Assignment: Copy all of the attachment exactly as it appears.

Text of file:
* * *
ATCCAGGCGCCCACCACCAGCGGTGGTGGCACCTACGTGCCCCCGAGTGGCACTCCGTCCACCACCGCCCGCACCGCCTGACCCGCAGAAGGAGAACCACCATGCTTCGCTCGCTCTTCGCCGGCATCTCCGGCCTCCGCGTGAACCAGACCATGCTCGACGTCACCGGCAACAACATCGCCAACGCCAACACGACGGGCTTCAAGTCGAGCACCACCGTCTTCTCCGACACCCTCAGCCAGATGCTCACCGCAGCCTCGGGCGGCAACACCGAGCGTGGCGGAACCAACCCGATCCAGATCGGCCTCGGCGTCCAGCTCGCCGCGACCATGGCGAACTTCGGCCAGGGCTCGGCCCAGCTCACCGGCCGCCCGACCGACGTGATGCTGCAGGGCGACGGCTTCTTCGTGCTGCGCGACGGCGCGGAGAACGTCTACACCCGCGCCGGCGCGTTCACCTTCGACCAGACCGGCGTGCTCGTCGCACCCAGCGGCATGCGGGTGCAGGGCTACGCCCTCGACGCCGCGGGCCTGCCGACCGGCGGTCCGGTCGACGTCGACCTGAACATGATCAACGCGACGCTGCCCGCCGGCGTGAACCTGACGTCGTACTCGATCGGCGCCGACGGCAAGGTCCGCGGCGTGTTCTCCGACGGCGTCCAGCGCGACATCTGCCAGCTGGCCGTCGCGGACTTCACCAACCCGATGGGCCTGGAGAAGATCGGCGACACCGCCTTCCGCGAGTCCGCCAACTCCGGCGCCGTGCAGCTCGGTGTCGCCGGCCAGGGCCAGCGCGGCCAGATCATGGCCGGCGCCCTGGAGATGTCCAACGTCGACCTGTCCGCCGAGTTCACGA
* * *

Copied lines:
ATCCAGGCGCCCACCACCAGCGGTGGTGGCACCTACGTGCCCCCGAGTGGCACTCCGTCCACCACCGCCCGCACCGCCTGACCCGCAGAAGGAGAACCACCATGCTTCGCTCGCTCTTCGCCGGCATCTCCGGCCTCCGCGTGAACCAGACCATGCTCGACGTCACCGGCAACAACATCGCCAACGCCAACACGACGGGCTTCAAGTCGAGCACCACCGTCTTCTCCGACACCCTCAGCCAGATGCTCACCGCAGCCTCGGGCGGCAACACCGAGCGTGGCGGAACCAACCCGATCCAGATCGGCCTCGGCGTCCAGCTCGCCGCGACCATGGCGAACTTCGGCCAGGGCTCGGCCCAGCTCACCGGCCGCCCGACCGACGTGATGCTGCAGGGCGACGGCTTCTTCGTGCTGCGCGACGGCGCGGAGAACGTCTACACCCGCGCCGGCGCGTTCACCTTCGACCAGACCGGCGTGCTCGTCGCACCCAGCGGCATGCGGGTGCAGGGCTACGCCCTCGACGCCGCGGGCCTGCCGACCGGCGGTCCGGTCGACGTCGACCTGAACATGATCAACGCGACGCTGCCCGCCGGCGTGAACCTGACGTCGTACTCGATCGGCGCCGACGGCAAGGTCCGCGGCGTGTTCTCCGACGGCGTCCAGCGCGACATCTGCCAGCTGGCCGTCGCGGACTTCACCAACCCGATGGGCCTGGAGAAGATCGGCGACACCGCCTTCCGCGAGTCCGCCAACTCCGGCGCCGTGCAGCTCGGTGTCGCCGGCCAGGGCCAGCGCGGCCAGATCATGGCCGGCGCCCTGGAGATGTCCAACGTCGACCTGTCCGCCGAGTTCACGA